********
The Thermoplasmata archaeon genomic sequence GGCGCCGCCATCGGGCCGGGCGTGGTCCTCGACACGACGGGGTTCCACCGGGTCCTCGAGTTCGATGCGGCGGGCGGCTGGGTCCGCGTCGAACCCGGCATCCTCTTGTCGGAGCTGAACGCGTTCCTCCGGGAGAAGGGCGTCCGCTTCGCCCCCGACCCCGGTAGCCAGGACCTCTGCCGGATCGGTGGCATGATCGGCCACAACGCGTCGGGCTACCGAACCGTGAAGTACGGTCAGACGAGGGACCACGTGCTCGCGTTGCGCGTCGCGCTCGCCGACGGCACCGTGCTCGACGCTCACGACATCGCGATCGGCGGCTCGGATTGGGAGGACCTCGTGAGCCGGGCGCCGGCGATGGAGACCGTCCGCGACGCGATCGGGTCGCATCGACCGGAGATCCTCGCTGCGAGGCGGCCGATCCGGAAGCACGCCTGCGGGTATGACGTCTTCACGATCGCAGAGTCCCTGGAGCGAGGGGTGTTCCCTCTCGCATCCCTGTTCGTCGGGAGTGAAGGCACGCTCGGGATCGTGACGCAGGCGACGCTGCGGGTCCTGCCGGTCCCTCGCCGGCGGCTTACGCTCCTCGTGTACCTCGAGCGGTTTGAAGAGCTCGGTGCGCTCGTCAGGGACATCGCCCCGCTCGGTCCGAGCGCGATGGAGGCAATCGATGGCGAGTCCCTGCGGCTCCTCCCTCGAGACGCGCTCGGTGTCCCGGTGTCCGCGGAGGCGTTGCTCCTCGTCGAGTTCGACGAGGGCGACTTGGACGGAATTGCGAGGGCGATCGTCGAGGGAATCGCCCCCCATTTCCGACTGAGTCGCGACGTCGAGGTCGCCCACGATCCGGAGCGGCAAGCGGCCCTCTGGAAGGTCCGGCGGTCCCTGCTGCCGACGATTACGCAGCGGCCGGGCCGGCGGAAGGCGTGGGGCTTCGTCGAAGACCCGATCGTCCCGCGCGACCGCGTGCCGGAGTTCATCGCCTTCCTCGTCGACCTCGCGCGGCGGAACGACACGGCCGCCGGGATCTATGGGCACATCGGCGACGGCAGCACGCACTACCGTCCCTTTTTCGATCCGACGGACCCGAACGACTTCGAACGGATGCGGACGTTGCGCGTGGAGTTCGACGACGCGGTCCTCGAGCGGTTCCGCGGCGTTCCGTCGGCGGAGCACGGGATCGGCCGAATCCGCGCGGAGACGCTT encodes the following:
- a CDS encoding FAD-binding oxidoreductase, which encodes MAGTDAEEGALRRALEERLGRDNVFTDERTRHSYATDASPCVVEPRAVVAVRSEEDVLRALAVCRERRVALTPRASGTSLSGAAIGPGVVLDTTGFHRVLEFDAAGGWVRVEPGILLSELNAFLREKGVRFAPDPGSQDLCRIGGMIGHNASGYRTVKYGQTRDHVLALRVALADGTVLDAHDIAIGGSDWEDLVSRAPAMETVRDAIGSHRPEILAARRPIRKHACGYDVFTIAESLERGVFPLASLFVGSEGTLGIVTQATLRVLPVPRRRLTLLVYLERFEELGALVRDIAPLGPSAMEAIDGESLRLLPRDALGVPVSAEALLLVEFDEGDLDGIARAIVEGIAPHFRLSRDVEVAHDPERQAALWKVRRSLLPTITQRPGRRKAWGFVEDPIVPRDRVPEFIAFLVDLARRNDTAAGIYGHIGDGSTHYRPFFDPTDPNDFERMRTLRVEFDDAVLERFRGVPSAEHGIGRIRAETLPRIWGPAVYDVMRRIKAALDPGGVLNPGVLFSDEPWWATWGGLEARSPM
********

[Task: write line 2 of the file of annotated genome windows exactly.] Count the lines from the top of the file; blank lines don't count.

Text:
- a CDS encoding FAD-binding oxidoreductase, which encodes MAGTDAEEGALRRALEERLGRDNVFTDERTRHSYATDASPCVVEPRAVVAVRSEEDVLRALAVCRERRVALTPRASGTSLSGAAIGPGVVLDTTGFHRVLEFDAAGGWVRVEPGILLSELNAFLREKGVRFAPDPGSQDLCRIGGMIGHNASGYRTVKYGQTRDHVLALRVALADGTVLDAHDIAIGGSDWEDLVSRAPAMETVRDAIGSHRPEILAARRPIRKHACGYDVFTIAESLERGVFPLASLFVGSEGTLGIVTQATLRVLPVPRRRLTLLVYLERFEELGALVRDIAPLGPSAMEAIDGESLRLLPRDALGVPVSAEALLLVEFDEGDLDGIARAIVEGIAPHFRLSRDVEVAHDPERQAALWKVRRSLLPTITQRPGRRKAWGFVEDPIVPRDRVPEFIAFLVDLARRNDTAAGIYGHIGDGSTHYRPFFDPTDPNDFERMRTLRVEFDDAVLERFRGVPSAEHGIGRIRAETLPRIWGPAVYDVMRRIKAALDPGGVLNPGVLFSDEPWWATWGGLEARSPM